Yula’s Ark – Chapter 10

“I’m just telling you what they told me,” Scott told Steadman.

The lawman paced his office, trying to understand.

“That they’re from the future?”

“That’s what they said.”

“And they’re here to collect plants and animals.”

“That’s right,” Scott said.

The deputy sheriff sat at his desk. He took out a small notebook and a pencil.

“Okay, three of them, right?”

“That’s right,” Scott told him.

“Names?”

“Yula, Tenner and Xavier.”

Steadman wrote them down.

“Are those last names?” Steadman asked.

“I don’t know. They only have one each.”

Steadman closed his eyes. The ticking clock behind his eyes struck midnight.

Scott studied Steadman’s face. There was anger there, not unlike Tenner’s. Shouldn’t have come here. Should have gone about your merry business. This is beyond him. It’s beyond you.

“Did they come in a car?” Steadman asked when the pain was bearable.

“No.”

“They just appeared in the woods?”

“That’s right.”

“Did they bring anything with them?” Steadman asked. “Food, water, clothing?”

Scott shook his head.

“Just that contraption. The electronic device,” Scott said.

“But it’s broken.”

“Right.”

“And they want you to help fix it.”

“Yes.”

“What’s this thing do?” Steadman asked.

“I told you–it takes them to the future.”

Steadman controlled his anger. No use yelling at Scott, he guessed. The man is sincere, God help us.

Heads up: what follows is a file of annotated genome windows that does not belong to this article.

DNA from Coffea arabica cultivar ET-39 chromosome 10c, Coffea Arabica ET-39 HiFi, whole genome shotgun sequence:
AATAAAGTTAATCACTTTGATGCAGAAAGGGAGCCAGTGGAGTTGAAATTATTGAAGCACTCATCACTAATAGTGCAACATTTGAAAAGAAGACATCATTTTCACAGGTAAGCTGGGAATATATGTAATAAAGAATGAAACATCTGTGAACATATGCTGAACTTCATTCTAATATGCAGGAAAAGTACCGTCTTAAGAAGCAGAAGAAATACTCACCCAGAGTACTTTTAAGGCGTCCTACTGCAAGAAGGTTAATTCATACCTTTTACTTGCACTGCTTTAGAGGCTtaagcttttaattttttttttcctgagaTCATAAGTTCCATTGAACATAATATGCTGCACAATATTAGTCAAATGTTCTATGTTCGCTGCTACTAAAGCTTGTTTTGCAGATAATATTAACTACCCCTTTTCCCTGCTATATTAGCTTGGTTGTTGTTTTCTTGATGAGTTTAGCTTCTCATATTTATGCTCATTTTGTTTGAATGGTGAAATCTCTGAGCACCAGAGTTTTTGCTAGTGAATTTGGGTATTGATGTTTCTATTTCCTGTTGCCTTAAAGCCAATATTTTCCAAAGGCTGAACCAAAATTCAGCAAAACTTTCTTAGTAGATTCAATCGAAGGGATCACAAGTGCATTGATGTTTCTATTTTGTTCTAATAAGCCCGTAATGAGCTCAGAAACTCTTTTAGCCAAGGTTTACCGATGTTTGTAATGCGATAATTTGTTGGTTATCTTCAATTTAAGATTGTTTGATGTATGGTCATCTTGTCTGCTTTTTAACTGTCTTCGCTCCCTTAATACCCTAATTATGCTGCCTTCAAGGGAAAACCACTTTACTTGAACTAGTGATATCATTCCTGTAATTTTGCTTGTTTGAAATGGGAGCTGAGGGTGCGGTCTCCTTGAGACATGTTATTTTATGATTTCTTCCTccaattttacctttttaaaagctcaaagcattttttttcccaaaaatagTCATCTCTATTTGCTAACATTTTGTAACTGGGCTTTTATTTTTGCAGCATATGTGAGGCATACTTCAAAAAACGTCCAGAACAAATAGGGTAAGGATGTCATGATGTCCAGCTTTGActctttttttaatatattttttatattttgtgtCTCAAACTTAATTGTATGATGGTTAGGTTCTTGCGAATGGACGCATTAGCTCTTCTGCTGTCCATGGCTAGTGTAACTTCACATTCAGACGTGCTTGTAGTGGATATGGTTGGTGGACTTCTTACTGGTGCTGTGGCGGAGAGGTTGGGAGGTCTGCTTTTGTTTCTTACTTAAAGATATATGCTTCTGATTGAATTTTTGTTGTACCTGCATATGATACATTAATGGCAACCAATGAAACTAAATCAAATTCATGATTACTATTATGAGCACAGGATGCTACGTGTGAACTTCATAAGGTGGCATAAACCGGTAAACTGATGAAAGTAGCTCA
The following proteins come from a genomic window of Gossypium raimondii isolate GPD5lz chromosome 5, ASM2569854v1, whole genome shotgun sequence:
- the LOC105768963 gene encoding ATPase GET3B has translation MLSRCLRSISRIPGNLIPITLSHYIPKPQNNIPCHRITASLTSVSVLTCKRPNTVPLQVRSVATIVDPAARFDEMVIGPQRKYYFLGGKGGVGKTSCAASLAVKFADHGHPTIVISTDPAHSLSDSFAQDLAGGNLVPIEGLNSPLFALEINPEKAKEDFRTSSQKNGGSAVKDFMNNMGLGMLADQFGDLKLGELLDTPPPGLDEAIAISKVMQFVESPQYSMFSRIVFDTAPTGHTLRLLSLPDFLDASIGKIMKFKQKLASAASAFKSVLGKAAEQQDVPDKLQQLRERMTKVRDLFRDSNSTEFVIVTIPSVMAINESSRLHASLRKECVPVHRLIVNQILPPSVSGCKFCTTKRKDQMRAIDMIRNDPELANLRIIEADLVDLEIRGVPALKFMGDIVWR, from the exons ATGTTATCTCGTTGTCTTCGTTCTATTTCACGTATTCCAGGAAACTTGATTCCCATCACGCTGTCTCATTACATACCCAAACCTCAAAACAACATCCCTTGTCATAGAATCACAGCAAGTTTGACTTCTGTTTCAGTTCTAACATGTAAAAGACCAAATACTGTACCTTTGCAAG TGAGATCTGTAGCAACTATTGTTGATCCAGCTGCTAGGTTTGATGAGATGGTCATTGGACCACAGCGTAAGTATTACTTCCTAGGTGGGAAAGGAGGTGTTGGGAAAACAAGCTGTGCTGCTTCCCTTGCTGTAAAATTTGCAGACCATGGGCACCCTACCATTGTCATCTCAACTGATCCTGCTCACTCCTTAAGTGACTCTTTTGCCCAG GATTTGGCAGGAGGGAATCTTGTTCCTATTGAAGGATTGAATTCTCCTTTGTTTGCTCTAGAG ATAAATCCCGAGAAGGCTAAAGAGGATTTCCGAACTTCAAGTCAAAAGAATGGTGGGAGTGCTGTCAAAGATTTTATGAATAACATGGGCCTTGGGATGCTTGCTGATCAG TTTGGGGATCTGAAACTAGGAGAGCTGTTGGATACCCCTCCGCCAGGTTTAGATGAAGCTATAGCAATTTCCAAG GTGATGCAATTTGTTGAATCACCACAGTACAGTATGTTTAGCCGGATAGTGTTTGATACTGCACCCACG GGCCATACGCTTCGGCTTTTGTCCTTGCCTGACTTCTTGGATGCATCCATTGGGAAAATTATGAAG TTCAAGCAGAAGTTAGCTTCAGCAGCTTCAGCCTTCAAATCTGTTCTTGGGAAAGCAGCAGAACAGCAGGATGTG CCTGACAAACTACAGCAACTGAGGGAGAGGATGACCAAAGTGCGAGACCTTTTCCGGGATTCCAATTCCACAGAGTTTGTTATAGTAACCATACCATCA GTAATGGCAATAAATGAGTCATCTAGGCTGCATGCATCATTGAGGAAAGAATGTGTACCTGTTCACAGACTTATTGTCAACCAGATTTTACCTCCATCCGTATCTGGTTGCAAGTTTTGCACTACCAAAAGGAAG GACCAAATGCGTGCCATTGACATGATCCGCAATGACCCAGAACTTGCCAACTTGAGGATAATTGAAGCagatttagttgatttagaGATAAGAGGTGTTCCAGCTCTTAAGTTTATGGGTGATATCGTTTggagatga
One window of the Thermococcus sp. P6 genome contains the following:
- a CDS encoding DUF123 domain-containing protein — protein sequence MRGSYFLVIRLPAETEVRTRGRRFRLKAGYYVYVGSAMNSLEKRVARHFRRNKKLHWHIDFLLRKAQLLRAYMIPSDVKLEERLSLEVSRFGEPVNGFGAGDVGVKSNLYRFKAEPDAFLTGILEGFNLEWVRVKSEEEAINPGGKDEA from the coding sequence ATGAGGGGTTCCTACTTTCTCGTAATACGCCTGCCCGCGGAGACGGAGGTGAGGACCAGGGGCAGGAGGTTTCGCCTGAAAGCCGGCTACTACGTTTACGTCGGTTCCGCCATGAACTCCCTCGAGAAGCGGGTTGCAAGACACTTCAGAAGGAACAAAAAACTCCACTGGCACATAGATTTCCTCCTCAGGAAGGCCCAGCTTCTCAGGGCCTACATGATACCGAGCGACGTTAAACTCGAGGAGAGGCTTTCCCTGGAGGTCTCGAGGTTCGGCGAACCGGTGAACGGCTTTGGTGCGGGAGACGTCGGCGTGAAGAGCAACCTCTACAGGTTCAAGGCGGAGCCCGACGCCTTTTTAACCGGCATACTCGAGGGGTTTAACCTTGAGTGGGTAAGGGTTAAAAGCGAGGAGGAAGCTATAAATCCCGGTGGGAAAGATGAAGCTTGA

“Okay, I’ll go back out there with you,” Steadman decided, standing, reaching for his hat.

“What?”

“I’ll go back out there with you and talk to these people.”

“I don’t know if you should,” Scott said, panic in his voice.

“Why not?”

“They…they might not like that,” Scott said, realizing how lame it sounded.

“Come on,” Steadman said firmly.

Scott stood. Everybody’s telling you what to do. Shouldn’t have come here. They trusted you. And you go to the cops. Suffer the consequences.

A light rain began to fall while Scott followed Steadman’s patrol car up the winding mountain road. Scott flicked on his windshield wipers. He was already feeling better about his decision. Steadman was capable–he’d get to the bottom of it. No need to live with uncertainty.

They parked on the road below the cabin. Steadman pulled a shotgun from the trunk of his car, Scott completely changed his mind again.

Oh God, he’s going to shoot them. Her. Call it off. Tell Steadman it’s all a prank.

“Don’t worry,” Steadman reassured Scott. “If I shoot anybody, they’ll just disappear in a shower of sparks.”

Scott cringed. He retrieved a paper bag from the back of the Jeep and joined Steadman.